The Source Document in an Accounting Transaction

The Key Information That Is Found in the Source Document

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Each time a company makes a financial transaction, some sort of paper trail is generated. That paper trail is called a source document. If a small business writes a check out of its checking account for office supplies, for example, the source documents are the check and the office supplies receipt.

Why Source Documents Are Important

The source document is essential to the bookkeeping and accounting process as it is the evidence that a financial transaction occurred.

If a company is audited, source documents back up the accounting journals and general ledger as an indisputable audit trail. 

Keeping a source document for a business is just like keeping receipts for tax-deductible items for your personal taxes. If your taxes are audited, they provide the proof that you've made those purchases. The same is true for your business, but in business, you don't keep receipts only for tax deductible expenses. You keep original documents for every financial transaction.

What Source Documents Provide

A source document describes all the basic facts of the transaction, such as the amount of the transaction, to whom the transaction was made, the purpose of the transaction, and the transaction date.

Here are a few examples of common source documents:

  • canceled check
  • invoice
  • cash register receipt
  • computer-generated receipt
  • credit memo for a customer refund
  • employee time card
  • deposit slip
  • purchase order

How to Treat Source Documents

The source document should be recorded in the appropriate accounting journal as soon as possible after the transaction. After recording, all source documents should be filed away in some sort of system where they can be retrieved if and when they are needed.

In certain instances, it may even be important to provide the chain of custody to be able to determine that the source document in question remained in your control.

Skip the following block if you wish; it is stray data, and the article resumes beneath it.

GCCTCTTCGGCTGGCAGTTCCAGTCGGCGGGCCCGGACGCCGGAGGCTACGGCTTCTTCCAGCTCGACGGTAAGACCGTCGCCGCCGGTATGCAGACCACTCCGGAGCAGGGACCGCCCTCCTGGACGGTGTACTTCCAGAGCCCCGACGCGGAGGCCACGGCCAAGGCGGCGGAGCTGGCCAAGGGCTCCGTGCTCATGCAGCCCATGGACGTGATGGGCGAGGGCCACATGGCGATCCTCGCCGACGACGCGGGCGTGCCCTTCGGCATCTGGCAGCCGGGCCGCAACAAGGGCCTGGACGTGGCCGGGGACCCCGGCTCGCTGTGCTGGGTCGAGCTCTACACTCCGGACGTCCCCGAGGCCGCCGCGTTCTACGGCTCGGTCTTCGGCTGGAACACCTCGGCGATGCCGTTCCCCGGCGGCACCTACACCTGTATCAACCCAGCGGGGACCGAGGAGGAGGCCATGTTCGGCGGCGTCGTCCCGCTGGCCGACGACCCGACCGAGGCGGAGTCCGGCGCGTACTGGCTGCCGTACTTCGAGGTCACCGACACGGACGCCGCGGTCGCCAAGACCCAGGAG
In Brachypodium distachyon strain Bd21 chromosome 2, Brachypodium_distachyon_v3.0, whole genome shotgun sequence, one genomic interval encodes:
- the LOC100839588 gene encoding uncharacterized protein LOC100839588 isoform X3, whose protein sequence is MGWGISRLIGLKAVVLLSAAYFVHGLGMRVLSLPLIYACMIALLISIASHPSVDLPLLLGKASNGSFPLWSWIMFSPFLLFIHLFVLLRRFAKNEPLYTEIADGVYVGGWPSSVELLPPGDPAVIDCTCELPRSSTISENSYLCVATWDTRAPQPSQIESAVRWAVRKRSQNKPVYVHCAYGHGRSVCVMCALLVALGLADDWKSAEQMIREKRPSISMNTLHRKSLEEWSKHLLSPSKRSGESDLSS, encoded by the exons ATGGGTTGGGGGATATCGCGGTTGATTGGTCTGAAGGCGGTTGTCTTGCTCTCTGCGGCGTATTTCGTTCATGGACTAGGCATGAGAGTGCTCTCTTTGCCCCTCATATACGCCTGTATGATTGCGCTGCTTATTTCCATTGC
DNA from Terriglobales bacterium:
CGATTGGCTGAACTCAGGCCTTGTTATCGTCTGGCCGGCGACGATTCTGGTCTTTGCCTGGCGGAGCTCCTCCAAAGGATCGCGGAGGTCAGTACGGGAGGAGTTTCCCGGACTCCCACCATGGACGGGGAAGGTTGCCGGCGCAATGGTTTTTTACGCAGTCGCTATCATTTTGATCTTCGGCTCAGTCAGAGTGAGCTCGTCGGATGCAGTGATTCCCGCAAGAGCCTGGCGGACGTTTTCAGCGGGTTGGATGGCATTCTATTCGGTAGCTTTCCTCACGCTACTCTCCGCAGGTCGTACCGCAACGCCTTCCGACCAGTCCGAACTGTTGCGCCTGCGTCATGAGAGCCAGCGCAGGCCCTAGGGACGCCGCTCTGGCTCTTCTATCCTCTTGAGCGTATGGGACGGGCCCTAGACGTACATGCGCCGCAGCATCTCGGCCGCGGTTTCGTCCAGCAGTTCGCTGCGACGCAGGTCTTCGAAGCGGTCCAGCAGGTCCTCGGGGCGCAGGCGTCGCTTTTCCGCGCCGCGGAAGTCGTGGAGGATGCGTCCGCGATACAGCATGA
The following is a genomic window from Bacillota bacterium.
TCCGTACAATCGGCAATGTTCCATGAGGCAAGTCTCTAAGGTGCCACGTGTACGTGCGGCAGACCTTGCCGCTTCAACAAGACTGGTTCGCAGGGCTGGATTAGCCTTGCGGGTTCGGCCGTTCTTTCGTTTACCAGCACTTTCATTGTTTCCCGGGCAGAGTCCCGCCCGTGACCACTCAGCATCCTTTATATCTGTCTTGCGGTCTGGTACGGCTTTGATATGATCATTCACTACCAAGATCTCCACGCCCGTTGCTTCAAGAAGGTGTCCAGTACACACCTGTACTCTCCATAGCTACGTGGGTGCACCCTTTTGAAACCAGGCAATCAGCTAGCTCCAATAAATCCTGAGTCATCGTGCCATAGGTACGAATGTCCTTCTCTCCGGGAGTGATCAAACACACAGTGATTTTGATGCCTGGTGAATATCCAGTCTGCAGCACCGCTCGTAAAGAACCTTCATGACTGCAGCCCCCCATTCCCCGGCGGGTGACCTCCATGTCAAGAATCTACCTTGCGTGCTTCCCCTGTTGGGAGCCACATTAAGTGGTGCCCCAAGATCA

Source Documents vs. Photocopies

In most circumstances, photocopies of source documents are legally acceptable. The Internal Revenue Service, for example, has accepted photocopies of receipts since 1997, so long as they are legible, contain all the information present in the original and, within the limits of the scanning process, present that information in a format identical to the original.

A materials receipt that specified the objects purchased and the price paid, but that was scanned without the name of the supplier would not qualify. A document that presented all the information in the original receipt, but that been retyped in Word or Excel format would also not qualify. 

The IRS standard —​ complete, legible and an accurate reproduction of the original —​ is the same standard used in many businesses and government agencies. Other institutions, however, add to these general requirements.

The University of Washington, for instance, only accepts as substitutes for the original document photocopies scanned at a minimum density of 300 dots per inch (dpi), and presented in either PDF or  TIFF formats; it does not accept JPEG photocopies.

If you are planning to scan accounting or legal documents to facilitate storage, check with the relevant institution to be sure they will accept the documents in the format you're planning to use.